Journalism: Made in China

Editor Zhang Quan, who works for Yueqing Daily, based near Wenzhou, China, discusses China’s subtle moves towards a more democratic press policy. He preferred not to disclose a photo in order to protect his identity.

How would you summarize the state of the press in China?

Currently, in many countries in the world, including the United States, there is not much you have to do to become an accessible and legitimate news source. In China, however, news organizations must be government-approved. No single individual can begin a newspaper or news website. All the news sources in China are owned and managed by a state-approved organization — for instance, the newspaper I work for, the Yueqing Daily, is managed by the provincial government of Yueqing. The government uses the newspaper to say what they like.

Despite this, how has freedom of the press improved?

In a bygone era, we were forbidden to badmouth the government at all. We had to make sure to print only articles that shed a positive light on the government. In recent years, the government has allowed us a certain amount of wiggle room. For instance, local newspapers such as my own are allowed to report on corruption that happens outside of our government’s jurisdiction — in other words, we are allowed to report on things that do not reflect badly on our local government.

American reports of the Wenzhou crash tended to focus heavily on the lack of government oversight and media censorship. What do you think of focusing on this particular angle?

I think they are right to be suspicious. For example, although the U.S. may not have focused on this particular aspect, one particularly suspicious statistic is that of the death toll and the number injured. China reported 40 dead and 120 injured. But think about it, there are a lot more people who rode that rail. But unlike in the United States, we have no investigative journalists willing to further pursue this suspicion. Even now, we do not have a definite answer about how the accident occurred. We probably never will.

In an environment where the journalist has so little power, what exactly is a journalist’s responsibility?

I wouldn’t say that a journalist in China doesn’t have any power. We have what we like to call “high-risk topics” that cannot, under any circumstances, be discussed. For instance, these include topics such as federal government corruption and minority and ethnic issues within the Chinese population. As a general rule, anything that would cause instability and chaos to break out must be avoided. As journalists, we have to be careful how we discuss issues, but that does not mean that we have no power.

Our paper is not straight news — not many papers in China these days are. Now, three out of seven of our issues are “perspective” [opinion] issues, and one out of seven is investigative. Newspapers used to be all straight reporting, but in the age of web, we need more analysis. We’re taking advantage of the elasticity the government has allowed us in terms of voicing measured disagreement.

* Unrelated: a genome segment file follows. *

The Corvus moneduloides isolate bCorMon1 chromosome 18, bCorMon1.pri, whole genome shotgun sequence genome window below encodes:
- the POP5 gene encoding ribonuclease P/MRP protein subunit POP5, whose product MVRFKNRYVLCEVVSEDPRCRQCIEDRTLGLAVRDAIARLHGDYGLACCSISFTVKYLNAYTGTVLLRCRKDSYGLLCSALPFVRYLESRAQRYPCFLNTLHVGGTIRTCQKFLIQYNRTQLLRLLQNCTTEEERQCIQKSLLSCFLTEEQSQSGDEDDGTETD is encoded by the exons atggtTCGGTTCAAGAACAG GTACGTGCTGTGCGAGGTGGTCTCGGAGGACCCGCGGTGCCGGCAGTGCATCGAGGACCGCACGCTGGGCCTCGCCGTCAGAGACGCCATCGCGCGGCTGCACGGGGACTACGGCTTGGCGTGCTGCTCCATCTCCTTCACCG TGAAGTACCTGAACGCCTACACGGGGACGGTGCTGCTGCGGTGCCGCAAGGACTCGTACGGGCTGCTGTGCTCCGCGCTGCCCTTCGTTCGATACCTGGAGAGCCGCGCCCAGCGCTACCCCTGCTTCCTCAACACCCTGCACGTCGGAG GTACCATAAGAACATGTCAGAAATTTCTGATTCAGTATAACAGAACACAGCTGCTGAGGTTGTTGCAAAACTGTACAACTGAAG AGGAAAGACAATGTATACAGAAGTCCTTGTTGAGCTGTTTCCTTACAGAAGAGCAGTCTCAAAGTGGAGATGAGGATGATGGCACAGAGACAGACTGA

What kind of stories are covered under investigative reporting?

We cover things that are not quite sensitive enough and that can be analyzed — for instance, we are currently working on a story about a migrant worker’s issues in securing education for his child. We had a reporter follow the migrant worker around for three days while he visited different schools trying to register his child. We’re looking to illuminate and discuss the issues that the working class and especially migrant workers face in securing education.

Would you say an Arab Spring-style revolution is the way forward for China in order to achieve greater freedom, not only in the press, but in general?

Although China has many of the same issues as these countries, there is first the problem of scale. China is simply geographically enormous compared to Egypt and Tunisia. If a fourth of the world’s population started to revolt against their government, that would have an enormous effect on international stability. Each of Egypt’s problems are the size of a dinner plate, and China’s are the size of the dinner table. Their problems, while similar, are incomparable in scale. It’s very hard to convince a sizeable percentage of the population to join the revolt. These are facts that I think even the poorest and most oppressed in China are aware of: We cannot go the way of Egypt or Tunisia. I think that China’s ideal political situation is a small government with a lot of power for the people, like in the United States, and we are slowly working towards that. But at the moment, it simply isn’t possible.

Do you think that the government’s censorship of the internet in China and other news sources is a good or bad?

I think that the government understands that they cannot sustain this level of control forever. The issue right now is that the unregulated internet allows for too much freedom and democracy, so that anyone, without any qualifications can have a voice.

Photo credit: Wikimedia Commons

How likely are you to make Mic your go-to news source?

Hanqing Chen

I am an NYU journalism major and I am extremely interested in international politics and the way technology is re-shaping the way we communicate and express our ideas. I like to see writing not only as a way of expressing my own views, but shaping them as well. I am not going to lie though -- I have a ravenous pop culture junkie in me, and one of these days, I might just spring an analysis of the K-Pop industry on y'all. Policymic is my daily dose of sanity and reason.

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